About 4000 years ago, as we began the development of our modern way of life, people started to also want their own privacy and the ability to safeguard their possessions. The lock and key concept was created at that time. The first were made with hardwoods, then metals. Some were amazingly intricate. But eventually, they evolved to become the latest iteration of that ancient concept, something we have seen developing over the last few years: the smart lock. The key has been replaced by your smartphone or smartwatch, but the lock is still there and it is getting smarter.
The smart lock is also a good example of the convergence of the Internet of Things (IoT) with security. Usually, people buy locks for something they want to protect from others. For example, you buy a lock for your bike to prevent it from being stolen, or a lock for your front door to prevent intruders. Today, these locks are available in a variety of configurations, from the traditional key and lock model, to combination locks, to smarter versions with touchpads and alarm systems.
Many newer smart locks and security systems for your home can be accessed, monitored, and managed remotely. In some models, you can be alerted that someone is at your front door while you are away, look at a camera feed on your phone, see that it is a friend who has arrived early for dinner, speak to them through your remote connection telling them you will be home in a few minutes, and even unlock the door for them while you continue to pick up a few last minute things at the store. Likewise, keyless entry systems for cars have become surprisingly sophisticated, and can also be considered to be smart locks.
The market behind these new advanced security solutions is huge. Analysts are forecasting that the global smart lock market will grow at an astonishing rate of 75% during the coming few years, eventually reaching $3.6 billion by 2019.
These devices are quite appealing. Ironically, their hardware is not much more secure than a traditional deadbolt. What has happened is that the traditional lock has been wrapped in a layer of monitoring and communications software, and has been linked to such things as video cameras, lighting systems, and alarms. While you can argue that combining these things can make a homeowner more secure, there is also a downside, as the software being used has also created lead to a larger attack surface for criminals to exploit.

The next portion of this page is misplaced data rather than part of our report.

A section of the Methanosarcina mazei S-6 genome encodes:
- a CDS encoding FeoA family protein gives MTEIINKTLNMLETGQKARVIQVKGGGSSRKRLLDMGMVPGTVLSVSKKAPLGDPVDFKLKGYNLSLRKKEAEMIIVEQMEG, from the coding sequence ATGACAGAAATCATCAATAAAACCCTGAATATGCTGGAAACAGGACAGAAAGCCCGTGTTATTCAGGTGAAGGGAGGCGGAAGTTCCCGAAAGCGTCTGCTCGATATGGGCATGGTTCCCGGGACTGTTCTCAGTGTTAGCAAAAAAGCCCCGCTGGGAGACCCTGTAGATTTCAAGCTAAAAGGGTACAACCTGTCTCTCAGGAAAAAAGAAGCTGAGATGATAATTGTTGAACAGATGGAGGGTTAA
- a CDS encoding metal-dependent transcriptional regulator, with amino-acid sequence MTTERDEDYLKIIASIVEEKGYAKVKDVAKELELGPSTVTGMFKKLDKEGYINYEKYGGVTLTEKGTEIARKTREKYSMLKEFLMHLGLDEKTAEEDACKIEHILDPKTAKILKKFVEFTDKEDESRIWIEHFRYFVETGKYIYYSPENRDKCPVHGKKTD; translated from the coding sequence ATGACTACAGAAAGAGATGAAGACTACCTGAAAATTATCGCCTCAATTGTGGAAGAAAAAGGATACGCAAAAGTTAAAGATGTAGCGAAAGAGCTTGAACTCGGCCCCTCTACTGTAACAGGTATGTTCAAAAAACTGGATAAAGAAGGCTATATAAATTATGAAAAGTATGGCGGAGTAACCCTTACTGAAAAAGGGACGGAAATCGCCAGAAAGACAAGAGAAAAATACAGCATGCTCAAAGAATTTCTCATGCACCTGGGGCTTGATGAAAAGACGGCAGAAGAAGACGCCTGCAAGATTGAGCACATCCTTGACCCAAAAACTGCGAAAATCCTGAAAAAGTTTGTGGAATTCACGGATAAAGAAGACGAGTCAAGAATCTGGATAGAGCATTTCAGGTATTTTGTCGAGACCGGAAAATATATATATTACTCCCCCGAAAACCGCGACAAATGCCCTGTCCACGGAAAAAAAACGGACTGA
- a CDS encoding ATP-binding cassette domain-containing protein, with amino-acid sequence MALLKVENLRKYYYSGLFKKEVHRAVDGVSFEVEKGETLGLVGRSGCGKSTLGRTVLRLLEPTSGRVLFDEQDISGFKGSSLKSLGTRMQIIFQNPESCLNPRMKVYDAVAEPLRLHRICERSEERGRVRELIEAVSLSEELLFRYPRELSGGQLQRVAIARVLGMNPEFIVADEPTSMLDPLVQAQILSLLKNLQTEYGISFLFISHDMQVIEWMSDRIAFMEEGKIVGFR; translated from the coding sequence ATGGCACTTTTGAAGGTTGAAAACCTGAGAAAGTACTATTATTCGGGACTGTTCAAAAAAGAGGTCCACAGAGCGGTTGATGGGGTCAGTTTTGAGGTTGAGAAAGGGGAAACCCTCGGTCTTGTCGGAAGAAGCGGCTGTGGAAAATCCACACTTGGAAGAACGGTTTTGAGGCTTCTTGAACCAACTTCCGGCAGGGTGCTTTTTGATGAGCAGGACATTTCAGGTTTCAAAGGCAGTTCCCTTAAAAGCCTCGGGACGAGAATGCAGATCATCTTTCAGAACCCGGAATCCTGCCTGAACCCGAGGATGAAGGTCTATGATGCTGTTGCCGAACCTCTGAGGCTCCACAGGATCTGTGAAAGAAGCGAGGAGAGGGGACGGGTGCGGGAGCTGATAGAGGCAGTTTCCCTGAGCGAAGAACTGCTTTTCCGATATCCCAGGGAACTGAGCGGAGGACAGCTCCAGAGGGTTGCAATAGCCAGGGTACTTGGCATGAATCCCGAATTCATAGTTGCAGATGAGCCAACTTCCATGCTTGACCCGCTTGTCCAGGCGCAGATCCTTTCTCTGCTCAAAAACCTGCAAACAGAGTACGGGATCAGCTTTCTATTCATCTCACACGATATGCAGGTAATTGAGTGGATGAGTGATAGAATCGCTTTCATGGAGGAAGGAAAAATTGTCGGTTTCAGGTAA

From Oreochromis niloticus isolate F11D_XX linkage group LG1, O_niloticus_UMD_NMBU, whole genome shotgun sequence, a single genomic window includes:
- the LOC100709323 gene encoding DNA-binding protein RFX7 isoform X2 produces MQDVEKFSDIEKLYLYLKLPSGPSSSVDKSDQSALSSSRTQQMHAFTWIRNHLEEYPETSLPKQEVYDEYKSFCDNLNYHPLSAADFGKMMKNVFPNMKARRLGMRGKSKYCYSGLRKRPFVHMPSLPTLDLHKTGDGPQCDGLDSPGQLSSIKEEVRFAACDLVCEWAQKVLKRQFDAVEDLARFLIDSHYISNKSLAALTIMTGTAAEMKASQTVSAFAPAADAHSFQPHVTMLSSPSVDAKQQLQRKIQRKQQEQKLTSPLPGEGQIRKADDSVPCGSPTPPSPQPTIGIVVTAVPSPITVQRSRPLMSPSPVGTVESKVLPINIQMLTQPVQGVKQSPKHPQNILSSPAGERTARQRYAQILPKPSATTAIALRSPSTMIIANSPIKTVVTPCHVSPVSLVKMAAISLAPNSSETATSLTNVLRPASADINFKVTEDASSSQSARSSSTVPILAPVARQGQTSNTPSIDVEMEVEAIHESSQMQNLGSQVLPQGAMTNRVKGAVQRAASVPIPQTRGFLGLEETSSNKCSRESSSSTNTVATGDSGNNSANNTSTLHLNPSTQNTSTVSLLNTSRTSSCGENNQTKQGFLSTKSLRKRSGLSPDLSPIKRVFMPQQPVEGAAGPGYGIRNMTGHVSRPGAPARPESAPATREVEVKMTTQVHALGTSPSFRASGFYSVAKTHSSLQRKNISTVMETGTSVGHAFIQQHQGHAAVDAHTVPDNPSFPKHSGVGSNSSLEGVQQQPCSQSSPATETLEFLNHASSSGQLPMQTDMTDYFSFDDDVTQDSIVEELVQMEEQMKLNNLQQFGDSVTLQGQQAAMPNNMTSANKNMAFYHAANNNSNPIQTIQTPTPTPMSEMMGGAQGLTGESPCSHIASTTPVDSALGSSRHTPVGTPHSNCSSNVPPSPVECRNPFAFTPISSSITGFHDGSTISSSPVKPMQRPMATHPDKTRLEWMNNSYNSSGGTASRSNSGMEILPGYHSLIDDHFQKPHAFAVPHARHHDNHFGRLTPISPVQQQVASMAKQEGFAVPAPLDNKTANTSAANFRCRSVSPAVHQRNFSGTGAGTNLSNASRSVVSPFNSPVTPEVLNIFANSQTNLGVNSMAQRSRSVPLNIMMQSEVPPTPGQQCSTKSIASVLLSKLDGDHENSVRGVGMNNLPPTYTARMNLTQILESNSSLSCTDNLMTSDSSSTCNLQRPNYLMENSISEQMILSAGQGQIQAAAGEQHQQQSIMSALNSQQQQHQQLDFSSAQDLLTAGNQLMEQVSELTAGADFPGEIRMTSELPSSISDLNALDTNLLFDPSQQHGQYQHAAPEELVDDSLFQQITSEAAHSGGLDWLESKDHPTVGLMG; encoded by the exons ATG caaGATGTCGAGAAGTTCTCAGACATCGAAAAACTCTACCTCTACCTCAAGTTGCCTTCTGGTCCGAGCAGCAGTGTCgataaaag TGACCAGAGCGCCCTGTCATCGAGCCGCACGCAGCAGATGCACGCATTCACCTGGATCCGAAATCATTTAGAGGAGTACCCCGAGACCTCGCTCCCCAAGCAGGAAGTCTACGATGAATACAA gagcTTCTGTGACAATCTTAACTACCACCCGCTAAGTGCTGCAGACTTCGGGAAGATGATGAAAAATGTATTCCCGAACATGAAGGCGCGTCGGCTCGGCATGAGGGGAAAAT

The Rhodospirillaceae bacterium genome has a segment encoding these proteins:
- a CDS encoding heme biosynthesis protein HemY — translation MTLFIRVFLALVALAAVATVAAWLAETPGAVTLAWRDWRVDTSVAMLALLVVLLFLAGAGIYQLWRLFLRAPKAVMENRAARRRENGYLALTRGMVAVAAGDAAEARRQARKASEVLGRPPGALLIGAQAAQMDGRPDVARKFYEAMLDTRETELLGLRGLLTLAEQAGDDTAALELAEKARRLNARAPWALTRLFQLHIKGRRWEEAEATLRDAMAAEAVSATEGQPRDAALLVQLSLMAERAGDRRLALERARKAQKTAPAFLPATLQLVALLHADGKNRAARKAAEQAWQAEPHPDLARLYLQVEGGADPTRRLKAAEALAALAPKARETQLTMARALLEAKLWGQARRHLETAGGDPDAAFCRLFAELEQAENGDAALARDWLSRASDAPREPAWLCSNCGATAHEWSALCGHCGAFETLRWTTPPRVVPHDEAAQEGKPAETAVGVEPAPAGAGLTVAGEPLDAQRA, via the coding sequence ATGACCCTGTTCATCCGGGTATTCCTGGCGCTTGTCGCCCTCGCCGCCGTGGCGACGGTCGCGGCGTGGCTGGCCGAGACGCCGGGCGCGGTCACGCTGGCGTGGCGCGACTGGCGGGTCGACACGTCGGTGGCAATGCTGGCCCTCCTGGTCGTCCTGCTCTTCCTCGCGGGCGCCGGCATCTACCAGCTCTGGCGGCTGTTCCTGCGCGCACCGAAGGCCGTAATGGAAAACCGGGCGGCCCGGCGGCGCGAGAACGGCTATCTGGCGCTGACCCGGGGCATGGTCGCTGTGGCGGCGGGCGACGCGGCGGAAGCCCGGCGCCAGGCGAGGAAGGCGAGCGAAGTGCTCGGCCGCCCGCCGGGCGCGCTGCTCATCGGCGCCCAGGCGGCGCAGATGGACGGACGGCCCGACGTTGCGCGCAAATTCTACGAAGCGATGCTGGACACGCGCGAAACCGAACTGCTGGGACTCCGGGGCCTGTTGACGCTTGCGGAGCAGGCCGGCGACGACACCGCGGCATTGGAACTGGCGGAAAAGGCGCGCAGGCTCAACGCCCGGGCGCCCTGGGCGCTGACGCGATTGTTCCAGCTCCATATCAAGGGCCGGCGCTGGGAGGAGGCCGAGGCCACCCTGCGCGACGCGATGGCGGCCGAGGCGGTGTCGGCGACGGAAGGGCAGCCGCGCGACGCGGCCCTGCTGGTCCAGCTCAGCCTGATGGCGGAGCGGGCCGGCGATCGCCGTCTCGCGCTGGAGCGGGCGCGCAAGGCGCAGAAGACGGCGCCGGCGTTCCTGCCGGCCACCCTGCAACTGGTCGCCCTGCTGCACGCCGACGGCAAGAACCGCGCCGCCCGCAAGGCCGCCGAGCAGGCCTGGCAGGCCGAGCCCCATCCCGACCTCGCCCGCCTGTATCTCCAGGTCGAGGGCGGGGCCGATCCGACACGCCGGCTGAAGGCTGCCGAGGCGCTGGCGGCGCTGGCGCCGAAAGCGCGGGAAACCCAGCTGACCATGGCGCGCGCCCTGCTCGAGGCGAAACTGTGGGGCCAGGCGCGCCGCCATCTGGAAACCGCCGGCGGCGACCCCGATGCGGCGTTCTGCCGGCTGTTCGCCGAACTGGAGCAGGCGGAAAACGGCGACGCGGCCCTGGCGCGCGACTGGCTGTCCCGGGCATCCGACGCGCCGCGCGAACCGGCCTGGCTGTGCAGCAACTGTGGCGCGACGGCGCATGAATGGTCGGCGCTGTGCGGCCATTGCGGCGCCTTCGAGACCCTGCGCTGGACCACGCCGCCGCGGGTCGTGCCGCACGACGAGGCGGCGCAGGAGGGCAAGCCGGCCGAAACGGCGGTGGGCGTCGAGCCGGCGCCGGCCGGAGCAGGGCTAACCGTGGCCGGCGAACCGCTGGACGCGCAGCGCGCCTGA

Frankly, the primary goal of many of these smart locks is to be convenient. They also create a sense of increased security, which may not actually be true. But that’s what people are looking for, and they are willing to pay for it. But there are pros and cons to this new technology
On the pro side, this new technology provides real security conveniences for property owners, such as:
Some of the more simplistic concerns about smart lock technology are a bit more technical in nature. A technophobe might ask, what happens if the battery on a fob or in your phone dies, or if access to the Internet is down? First, in the unlikely event that the battery is dying, you will certainly receive a bunch of warnings - not only visual feedbacks and sounds from the lock itself but also messages within the app – that the battery needs to be changed. But ultimately, the answer is simple: in most configurations you can always still use your physical key on the old dumb deadbolt.
But what if you have lost your key or you just left it inside your apartment? There is a solution for that as well. Some locks now come with an external connector to which you can pin an external battery allowing you to jump start the lock and then replace the dead battery.
But these concerns are really just the tip of the iceberg.
Smart locks utilize a variety wireless technologies, such as Bluetooth Smart (aka Bluetooth Low Energy, BLE was release in 2010 as part of version 4), Wi-Fi, Z-Wave, ZigBee, Apple HomeKit, and more. The main difference between these options is that some are intended to be simpler and less expensive than other wireless technologies, especially for small and low-power devices (such as those working on batteries.) Here is a quick overview: